Assessing a patient’s understanding of the treatment process and managing their expectations can help to alleviate concerns for the patient and their family members. If the patient’s concerns are addressed early, then a tailored treatment plan can be put in place ahead of time. This may include the use of alternative medications to help manage uncontrolled symptoms, for example administration of anti-anxiety medications on the day, and referrals to specialist services for pain control and psychological support. Needle- and/or blood-phobic patients will require extra measures: for example, the apheresis team can advise the patient when they ‘can look’, and can hide needles, cannulas and blood in tubing from the patient’s line of vision.
Recognize the Importance of Psychological and Emotional Support
Both are important for the patient and their caregivers when preparing for, during and after CAR T-cell therapy. Although there is limited research, feedback from patient- reported outcome questionnaires have shown that patients experience increasing anxiety throughout the CAR T-cell therapy process, which is slow to alleviate problems even when they respond to treatment.
Specific fears reported by patients before CAR T-cell therapy include:
- the anxiety about having cells collected
- the severity of expected side effects
- the potential need for intensive care
- the possibility of the treatment not working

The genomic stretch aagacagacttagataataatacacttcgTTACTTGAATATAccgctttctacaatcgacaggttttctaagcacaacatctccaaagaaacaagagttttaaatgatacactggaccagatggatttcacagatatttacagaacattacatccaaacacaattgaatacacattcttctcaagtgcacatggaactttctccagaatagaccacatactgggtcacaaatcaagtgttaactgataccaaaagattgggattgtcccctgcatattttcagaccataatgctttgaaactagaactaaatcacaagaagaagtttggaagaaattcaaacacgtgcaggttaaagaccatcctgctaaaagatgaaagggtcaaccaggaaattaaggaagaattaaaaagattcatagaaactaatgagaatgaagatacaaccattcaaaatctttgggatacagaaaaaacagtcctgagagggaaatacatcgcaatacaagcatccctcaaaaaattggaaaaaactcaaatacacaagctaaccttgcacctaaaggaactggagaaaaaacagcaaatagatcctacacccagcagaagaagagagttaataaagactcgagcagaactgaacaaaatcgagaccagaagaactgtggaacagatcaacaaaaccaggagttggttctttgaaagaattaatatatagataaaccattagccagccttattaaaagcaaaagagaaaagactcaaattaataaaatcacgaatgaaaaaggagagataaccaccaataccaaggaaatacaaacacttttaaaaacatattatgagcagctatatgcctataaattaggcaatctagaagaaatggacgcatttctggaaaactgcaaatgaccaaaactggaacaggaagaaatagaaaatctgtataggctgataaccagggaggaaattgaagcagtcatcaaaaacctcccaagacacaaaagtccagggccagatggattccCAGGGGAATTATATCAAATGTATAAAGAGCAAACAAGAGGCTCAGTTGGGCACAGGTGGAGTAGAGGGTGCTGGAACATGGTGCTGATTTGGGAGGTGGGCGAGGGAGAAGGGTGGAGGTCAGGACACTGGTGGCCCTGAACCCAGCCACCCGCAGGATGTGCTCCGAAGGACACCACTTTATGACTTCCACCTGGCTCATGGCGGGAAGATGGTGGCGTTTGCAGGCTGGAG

- the unknown recovery times from side effects
- the possibility of relapse after an initial response within the first year
Nurses especially, can provide much-needed support throughout the patient’s CAR T-cell therapy journey. Referrals for counseling or other psychological support may also be offered. For centers that have established protocols to enable outpatient monitoring, patients must be given access to a healthcare professional and an out-of-hours emergency contact number that can be used at any time, so that immediate review or emergency admission can be initiated by staff experienced with CAR T-cell therapy.
For further reading, please do take advantage of two free- to- access Fast Facts eBooks on CAR T-cell therapy, providing further insights, experiences, and expertise from field-leading practicing experts – Ankit J. Kansagra (USA), Richard J. Buka (UK) and Dee Moloney (UK).
Fast Facts: CAR T-Cell Therapy in Diffuse Large B-Cell Lymphoma – Karger Publishers
Fast Facts: CAR T-Cell Therapy – Karger Publishers
Geoff is the General Manager at Karger UK and is also a corporate sales manager for the Fast Facts series. Outside of work, he enjoys spending time with his young family, cycling of all kinds, and lazing on the beach.